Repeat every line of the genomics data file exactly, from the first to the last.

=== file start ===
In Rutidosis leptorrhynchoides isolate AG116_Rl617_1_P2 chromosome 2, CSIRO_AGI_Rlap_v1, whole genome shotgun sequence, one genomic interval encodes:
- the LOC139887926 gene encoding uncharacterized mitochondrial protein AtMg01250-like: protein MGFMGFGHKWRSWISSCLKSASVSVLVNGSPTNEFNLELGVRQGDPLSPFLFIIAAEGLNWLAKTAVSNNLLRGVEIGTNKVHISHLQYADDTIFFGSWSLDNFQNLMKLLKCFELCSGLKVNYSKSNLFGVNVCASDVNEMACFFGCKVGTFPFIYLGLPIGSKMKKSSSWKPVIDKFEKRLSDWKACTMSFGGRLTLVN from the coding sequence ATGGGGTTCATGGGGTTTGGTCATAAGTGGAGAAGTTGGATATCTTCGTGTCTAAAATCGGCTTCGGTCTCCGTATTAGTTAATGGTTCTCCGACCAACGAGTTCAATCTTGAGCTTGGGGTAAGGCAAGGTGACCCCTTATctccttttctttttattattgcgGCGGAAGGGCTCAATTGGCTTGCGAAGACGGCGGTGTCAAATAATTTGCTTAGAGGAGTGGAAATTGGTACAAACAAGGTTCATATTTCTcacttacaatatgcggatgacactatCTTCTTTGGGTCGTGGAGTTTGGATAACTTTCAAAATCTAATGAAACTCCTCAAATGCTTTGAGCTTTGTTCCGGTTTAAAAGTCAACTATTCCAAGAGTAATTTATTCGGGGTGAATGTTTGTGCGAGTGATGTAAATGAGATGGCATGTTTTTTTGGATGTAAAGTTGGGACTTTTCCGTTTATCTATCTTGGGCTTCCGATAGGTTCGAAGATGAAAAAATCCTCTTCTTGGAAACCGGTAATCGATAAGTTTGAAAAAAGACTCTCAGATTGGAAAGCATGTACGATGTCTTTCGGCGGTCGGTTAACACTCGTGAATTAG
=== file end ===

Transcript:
In Rutidosis leptorrhynchoides isolate AG116_Rl617_1_P2 chromosome 2, CSIRO_AGI_Rlap_v1, whole genome shotgun sequence, one genomic interval encodes:
- the LOC139887926 gene encoding uncharacterized mitochondrial protein AtMg01250-like: protein MGFMGFGHKWRSWISSCLKSASVSVLVNGSPTNEFNLELGVRQGDPLSPFLFIIAAEGLNWLAKTAVSNNLLRGVEIGTNKVHISHLQYADDTIFFGSWSLDNFQNLMKLLKCFELCSGLKVNYSKSNLFGVNVCASDVNEMACFFGCKVGTFPFIYLGLPIGSKMKKSSSWKPVIDKFEKRLSDWKACTMSFGGRLTLVN from the coding sequence ATGGGGTTCATGGGGTTTGGTCATAAGTGGAGAAGTTGGATATCTTCGTGTCTAAAATCGGCTTCGGTCTCCGTATTAGTTAATGGTTCTCCGACCAACGAGTTCAATCTTGAGCTTGGGGTAAGGCAAGGTGACCCCTTATctccttttctttttattattgcgGCGGAAGGGCTCAATTGGCTTGCGAAGACGGCGGTGTCAAATAATTTGCTTAGAGGAGTGGAAATTGGTACAAACAAGGTTCATATTTCTcacttacaatatgcggatgacactatCTTCTTTGGGTCGTGGAGTTTGGATAACTTTCAAAATCTAATGAAACTCCTCAAATGCTTTGAGCTTTGTTCCGGTTTAAAAGTCAACTATTCCAAGAGTAATTTATTCGGGGTGAATGTTTGTGCGAGTGATGTAAATGAGATGGCATGTTTTTTTGGATGTAAAGTTGGGACTTTTCCGTTTATCTATCTTGGGCTTCCGATAGGTTCGAAGATGAAAAAATCCTCTTCTTGGAAACCGGTAATCGATAAGTTTGAAAAAAGACTCTCAGATTGGAAAGCATGTACGATGTCTTTCGGCGGTCGGTTAACACTCGTGAATTAG